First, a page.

Star Backs SA Priest’s Book
A Johannesburg priest has published his first book of poetry — and had a world-famous singer write a foreword to it.
Fr Lawrence Mduduzi Ndlovu’s anthology In Quiet Realm will be officially launched on November 22 at St Augustine College in Johannesburg.
The forewords to the book were written by US opera superstar Jessye Norman and Lindiwe Mabuza, the South African ambassador to the United Kingdom.
Fr Ndlovu credits Ms Mabuza, herself a renowned poet, for giving him confidence “in my own language and poetry”.
“After she read some of my poems, she gave such inspiring feedback that I started feeling confident about them,” the priest said. “She also assisted me often with editing some things here and there.”
The Soweto-born priest said he has written poetry “from my high school days, stopping and picking up at different times”.
“I have always written poems in order to process or even let out some thoughts that have lingered in my mind, but I have not always had the intention of publishing them,” Fr Ndlovu told The Southern Cross.
“Some were written for a specific purpose and were meant to be published. For example, ‘Waters of Wars’ was written to mark the centenary of the sinking of the SS Mendi and it was published on the day of the centenary,” he said.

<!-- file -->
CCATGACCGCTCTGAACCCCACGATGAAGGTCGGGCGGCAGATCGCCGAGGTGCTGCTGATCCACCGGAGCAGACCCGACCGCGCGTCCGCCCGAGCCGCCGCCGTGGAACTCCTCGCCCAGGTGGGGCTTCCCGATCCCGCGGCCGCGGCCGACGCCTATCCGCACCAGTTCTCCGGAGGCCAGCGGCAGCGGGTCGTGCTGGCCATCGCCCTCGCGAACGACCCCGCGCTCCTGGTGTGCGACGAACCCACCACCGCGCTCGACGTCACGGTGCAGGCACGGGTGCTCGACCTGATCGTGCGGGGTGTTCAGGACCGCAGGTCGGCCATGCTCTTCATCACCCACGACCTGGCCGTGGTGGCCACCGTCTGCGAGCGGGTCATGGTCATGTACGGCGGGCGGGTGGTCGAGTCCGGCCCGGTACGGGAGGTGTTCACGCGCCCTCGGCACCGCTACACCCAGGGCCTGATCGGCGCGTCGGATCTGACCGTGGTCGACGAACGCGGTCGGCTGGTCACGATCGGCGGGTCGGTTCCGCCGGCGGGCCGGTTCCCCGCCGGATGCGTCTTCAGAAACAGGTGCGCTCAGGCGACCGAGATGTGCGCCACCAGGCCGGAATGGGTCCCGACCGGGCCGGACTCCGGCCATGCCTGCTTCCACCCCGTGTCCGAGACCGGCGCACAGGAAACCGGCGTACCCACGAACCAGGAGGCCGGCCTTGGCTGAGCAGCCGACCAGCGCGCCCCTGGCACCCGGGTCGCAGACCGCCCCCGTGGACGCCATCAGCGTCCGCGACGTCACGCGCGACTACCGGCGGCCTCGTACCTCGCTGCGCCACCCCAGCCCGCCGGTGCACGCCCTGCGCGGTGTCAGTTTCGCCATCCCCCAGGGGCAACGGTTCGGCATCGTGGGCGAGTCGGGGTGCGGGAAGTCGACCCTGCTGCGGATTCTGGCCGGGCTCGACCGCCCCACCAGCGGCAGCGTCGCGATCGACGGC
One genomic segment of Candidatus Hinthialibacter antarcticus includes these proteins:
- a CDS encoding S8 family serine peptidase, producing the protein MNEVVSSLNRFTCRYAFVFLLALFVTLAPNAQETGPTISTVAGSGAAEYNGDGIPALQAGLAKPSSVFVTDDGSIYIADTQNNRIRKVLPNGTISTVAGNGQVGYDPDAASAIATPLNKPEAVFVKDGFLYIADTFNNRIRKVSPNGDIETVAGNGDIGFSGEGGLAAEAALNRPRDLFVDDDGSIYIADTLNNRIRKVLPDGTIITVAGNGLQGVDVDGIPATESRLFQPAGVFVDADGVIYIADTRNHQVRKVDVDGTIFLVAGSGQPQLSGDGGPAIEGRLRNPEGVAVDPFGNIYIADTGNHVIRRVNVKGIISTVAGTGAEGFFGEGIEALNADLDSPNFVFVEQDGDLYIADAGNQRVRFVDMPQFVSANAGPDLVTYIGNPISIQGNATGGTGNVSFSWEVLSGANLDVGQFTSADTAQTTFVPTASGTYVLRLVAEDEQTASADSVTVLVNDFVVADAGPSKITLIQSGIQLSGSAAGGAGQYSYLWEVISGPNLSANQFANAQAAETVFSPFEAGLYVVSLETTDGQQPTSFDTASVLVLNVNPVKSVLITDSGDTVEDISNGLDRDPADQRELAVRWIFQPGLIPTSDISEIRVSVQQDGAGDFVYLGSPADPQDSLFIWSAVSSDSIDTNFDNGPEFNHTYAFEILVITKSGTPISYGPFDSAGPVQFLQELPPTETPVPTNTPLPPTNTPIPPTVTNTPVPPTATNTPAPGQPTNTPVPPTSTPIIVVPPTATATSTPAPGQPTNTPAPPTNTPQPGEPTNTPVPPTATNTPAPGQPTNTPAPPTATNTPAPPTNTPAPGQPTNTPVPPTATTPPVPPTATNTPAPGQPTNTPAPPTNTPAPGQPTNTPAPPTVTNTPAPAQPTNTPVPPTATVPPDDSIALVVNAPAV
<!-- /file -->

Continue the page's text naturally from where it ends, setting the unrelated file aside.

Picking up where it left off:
Poems Discovered After Years
“After a while — years really — I discovered that I had poems on my computer and on USB sticks and in my old diaries, so I decided that maybe I should publish some of them.”
Fr Ndlovu doesn’t think of himself as a classical kind of poet. “I don’t always think about form, rhyme and so on. I am a historical, autobiographical, philosophical, theological kind of poet. Some poems are like short stories. My style is varied.”
Fr Ndlovu has long been a great fan of United States soprano Jessye Norman.
“I remember seeing a clip of her singing the French national anthem at the official state celebration of the bicentenary of the French Revolution,” he said.
“That event was watched by millions present at the Place de la Concorde that night and millions across the world.
“What I saw that day was an African-American, a descendant of slaves, singing the Marseillaise, that masterpiece of civilian freedom,” Fr Ndlovu recalled.
“She, who was born during the racist Jim Crow time in the American South, was the herald of freedom: fraternity, liberty and equality!”
Fr Ndlovu wrote the poem titled “I shall be heard” about this, which appears in the book, and sent it to the soprano via the Jessye Norman School of the Arts in Augusta, Georgia.
“Months later I received an e-mail from her. We kept in touch and later I requested that she write the foreword to my book — and she said yes.”
Ms Norman wrote: “Fr Lawrence would have us remember to hold close in our minds and hearts all that we are, all that has made us, and all that we are empowered to be.”
The book, with a cover designed by Southern Cross editor Günther Simmermacher, is published by Write-On Publishing (www.writeonpublishing.co.za) and sells at a recommended price of R180.
It is also available on Amazon or from Radio Veritas, and will be in bookshops soon.
The November 22 launch at St Augustine College will start at 17:30. To attend, e-mail firstname.lastname@example.org
Latest posts by Caleb SC (see all)
- Jesuit Theologian Publishes New Lenten Reflections Book - February 16, 2020
- Former SA priest to head German Congregation of Mariannhill Missionaries - February 8, 2020
- Bishop Sipuka: Why We Need a New Pastoral Plan - February 4, 2020